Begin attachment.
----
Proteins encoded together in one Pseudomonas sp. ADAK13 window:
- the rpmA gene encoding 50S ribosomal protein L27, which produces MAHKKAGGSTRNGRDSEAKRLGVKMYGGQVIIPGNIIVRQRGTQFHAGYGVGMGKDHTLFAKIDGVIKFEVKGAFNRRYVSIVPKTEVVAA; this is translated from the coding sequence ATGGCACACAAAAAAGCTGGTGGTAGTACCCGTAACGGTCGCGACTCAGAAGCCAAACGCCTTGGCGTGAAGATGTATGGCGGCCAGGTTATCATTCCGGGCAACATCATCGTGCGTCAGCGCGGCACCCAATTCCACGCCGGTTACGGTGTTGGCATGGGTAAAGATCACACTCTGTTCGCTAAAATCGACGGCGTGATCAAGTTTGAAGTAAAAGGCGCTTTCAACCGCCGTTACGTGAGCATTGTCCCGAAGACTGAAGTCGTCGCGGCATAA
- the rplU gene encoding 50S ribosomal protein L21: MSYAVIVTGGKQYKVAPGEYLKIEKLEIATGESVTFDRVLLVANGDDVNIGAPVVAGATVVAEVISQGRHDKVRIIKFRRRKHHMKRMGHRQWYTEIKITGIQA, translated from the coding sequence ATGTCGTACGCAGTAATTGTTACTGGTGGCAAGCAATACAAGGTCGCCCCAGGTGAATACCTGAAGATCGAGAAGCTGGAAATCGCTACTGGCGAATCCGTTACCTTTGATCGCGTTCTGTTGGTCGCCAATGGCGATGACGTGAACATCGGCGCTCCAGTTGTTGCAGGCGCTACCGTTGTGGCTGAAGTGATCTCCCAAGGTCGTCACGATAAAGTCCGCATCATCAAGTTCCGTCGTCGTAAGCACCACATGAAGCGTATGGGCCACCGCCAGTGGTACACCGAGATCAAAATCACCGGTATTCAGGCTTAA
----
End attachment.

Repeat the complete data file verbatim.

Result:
Proteins encoded together in one Pseudomonas sp. ADAK13 window:
- the rpmA gene encoding 50S ribosomal protein L27, which produces MAHKKAGGSTRNGRDSEAKRLGVKMYGGQVIIPGNIIVRQRGTQFHAGYGVGMGKDHTLFAKIDGVIKFEVKGAFNRRYVSIVPKTEVVAA; this is translated from the coding sequence ATGGCACACAAAAAAGCTGGTGGTAGTACCCGTAACGGTCGCGACTCAGAAGCCAAACGCCTTGGCGTGAAGATGTATGGCGGCCAGGTTATCATTCCGGGCAACATCATCGTGCGTCAGCGCGGCACCCAATTCCACGCCGGTTACGGTGTTGGCATGGGTAAAGATCACACTCTGTTCGCTAAAATCGACGGCGTGATCAAGTTTGAAGTAAAAGGCGCTTTCAACCGCCGTTACGTGAGCATTGTCCCGAAGACTGAAGTCGTCGCGGCATAA
- the rplU gene encoding 50S ribosomal protein L21: MSYAVIVTGGKQYKVAPGEYLKIEKLEIATGESVTFDRVLLVANGDDVNIGAPVVAGATVVAEVISQGRHDKVRIIKFRRRKHHMKRMGHRQWYTEIKITGIQA, translated from the coding sequence ATGTCGTACGCAGTAATTGTTACTGGTGGCAAGCAATACAAGGTCGCCCCAGGTGAATACCTGAAGATCGAGAAGCTGGAAATCGCTACTGGCGAATCCGTTACCTTTGATCGCGTTCTGTTGGTCGCCAATGGCGATGACGTGAACATCGGCGCTCCAGTTGTTGCAGGCGCTACCGTTGTGGCTGAAGTGATCTCCCAAGGTCGTCACGATAAAGTCCGCATCATCAAGTTCCGTCGTCGTAAGCACCACATGAAGCGTATGGGCCACCGCCAGTGGTACACCGAGATCAAAATCACCGGTATTCAGGCTTAA